posted by visual mechanic at 1:22 PM on December 15, 2008

Just a quibble, the Over The Air digital signals aren't likely to be 1080p, it more likely to be 720p or 1080i (and more likely to be the former).
posted by mmascolino at 1:22 PM on December 15, 2008

JReed. If you're lucky, sometimes the cable stays on even if you cancel it. But you can't get cable technically legally if you don't subscribe to it.

You'll have to try to get the indoor antenna.
posted by sandmanwv at 2:10 PM on December 15, 2008

JReed, on cable, local channels come in via unencrypted QAM. Most HD sets with tuners can get these stations without a cable box. So they're free in that you don't need a cable box to tune into them, so long as the cable is hooked up. If you cancel your cable subscription and they come by and physically disconnect the cable coming to your house, you won't be able to get the channels any more. If they don't disconnect the cable and just make you return your cable box, you'll probably still be able to get those open QAM stations.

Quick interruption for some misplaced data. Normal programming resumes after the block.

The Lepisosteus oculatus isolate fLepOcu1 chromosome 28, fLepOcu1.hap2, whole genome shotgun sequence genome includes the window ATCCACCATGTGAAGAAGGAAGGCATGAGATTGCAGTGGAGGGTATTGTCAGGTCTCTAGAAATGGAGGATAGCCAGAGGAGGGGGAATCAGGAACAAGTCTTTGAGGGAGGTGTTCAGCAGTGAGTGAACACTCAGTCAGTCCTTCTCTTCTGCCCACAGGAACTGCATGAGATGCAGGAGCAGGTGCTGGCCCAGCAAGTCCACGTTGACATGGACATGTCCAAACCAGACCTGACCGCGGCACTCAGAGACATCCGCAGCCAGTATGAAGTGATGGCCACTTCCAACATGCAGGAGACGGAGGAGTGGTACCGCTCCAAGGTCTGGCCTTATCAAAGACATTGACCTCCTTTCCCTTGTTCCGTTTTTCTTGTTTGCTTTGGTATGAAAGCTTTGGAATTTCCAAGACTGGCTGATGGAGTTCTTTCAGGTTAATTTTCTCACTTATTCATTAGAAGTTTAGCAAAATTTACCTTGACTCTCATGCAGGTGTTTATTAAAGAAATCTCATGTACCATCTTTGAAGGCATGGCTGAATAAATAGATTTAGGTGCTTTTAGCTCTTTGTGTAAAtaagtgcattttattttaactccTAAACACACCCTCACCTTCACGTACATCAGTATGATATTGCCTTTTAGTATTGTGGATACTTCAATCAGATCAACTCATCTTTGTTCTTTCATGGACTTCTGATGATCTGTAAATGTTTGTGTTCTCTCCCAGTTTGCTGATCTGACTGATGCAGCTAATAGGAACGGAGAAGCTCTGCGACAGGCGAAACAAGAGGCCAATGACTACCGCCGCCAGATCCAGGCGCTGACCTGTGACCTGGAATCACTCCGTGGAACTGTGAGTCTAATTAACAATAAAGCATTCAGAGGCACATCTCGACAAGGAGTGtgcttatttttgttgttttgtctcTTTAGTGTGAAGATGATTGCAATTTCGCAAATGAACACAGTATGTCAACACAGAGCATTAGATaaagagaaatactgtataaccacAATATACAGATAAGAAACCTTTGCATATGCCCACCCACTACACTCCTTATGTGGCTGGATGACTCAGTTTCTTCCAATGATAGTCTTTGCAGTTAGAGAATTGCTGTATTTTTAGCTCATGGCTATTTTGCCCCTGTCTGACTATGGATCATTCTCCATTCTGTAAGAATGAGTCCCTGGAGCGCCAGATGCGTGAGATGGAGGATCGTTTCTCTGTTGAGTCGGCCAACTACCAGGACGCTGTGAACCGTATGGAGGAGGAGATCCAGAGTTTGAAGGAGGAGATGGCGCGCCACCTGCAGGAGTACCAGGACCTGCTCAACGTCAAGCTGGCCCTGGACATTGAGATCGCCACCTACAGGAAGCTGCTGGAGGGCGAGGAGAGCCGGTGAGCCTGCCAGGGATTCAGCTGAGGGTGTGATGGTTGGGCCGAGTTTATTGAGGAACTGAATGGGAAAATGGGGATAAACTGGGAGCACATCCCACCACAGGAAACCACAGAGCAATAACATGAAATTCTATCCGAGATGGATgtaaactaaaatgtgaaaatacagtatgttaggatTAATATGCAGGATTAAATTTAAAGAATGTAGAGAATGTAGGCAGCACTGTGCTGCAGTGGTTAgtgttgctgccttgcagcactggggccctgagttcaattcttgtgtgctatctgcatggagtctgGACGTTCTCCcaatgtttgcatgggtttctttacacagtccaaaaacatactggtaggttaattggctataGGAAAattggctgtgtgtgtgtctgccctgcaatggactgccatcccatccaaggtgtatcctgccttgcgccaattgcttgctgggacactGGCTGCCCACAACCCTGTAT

posted by zsazsa at 2:14 PM on December 15, 2008

Response by poster: OK- thanks for the heads up. I'll just deal with it however it happens. An indoor antenna is an easy enough solution.

Thanks everyone for the help. Much appreciated!
posted by JReed at 2:16 PM on December 15, 2008

I have no idea what the quality is like, but apparently you can stream live games from espn if you have at&t dsl.
posted by mandymanwasregistered at 3:16 PM on December 15, 2008

Beyond the two or three Sunday morning games that are broadcast over the air in your local area, you can get all NFL Network games (Thursday and Saturday games), and all Sunday night NBC games live. They are streamed live, for free, on (It even gives you the option to watch from additional camera angles). Getting that onto your AppleTV may be a challenge, but the content is there.

escher: Game Pass is only available if you've got an IP address outside of North America. DirecTV owns the broadband rights to Sunday daytime games for North America, and they don't (currently) make the games available in that fashion.
posted by toxic at 3:20 PM on December 15, 2008

I have mixed emotions at best on the idea of watching games a day or two after they happen, but the NFL does have a cheap streaming video service available within the US called Game Rewind. It's only $19.99 for the whole season or a weekly pass for $4.99. They stream all Sunday's games at least 24 hours after they are played to avoid infringing DirecTV's contract. Like Game Pass that escher mentioned, you can watch any NFL game and up to 4 at once onscreen, just not live. I don't know if I could live with trying to fit Sunday's games into my weeknights, but for $20, it's tempting.
posted by ashabanapal at 6:53 PM on December 15, 2008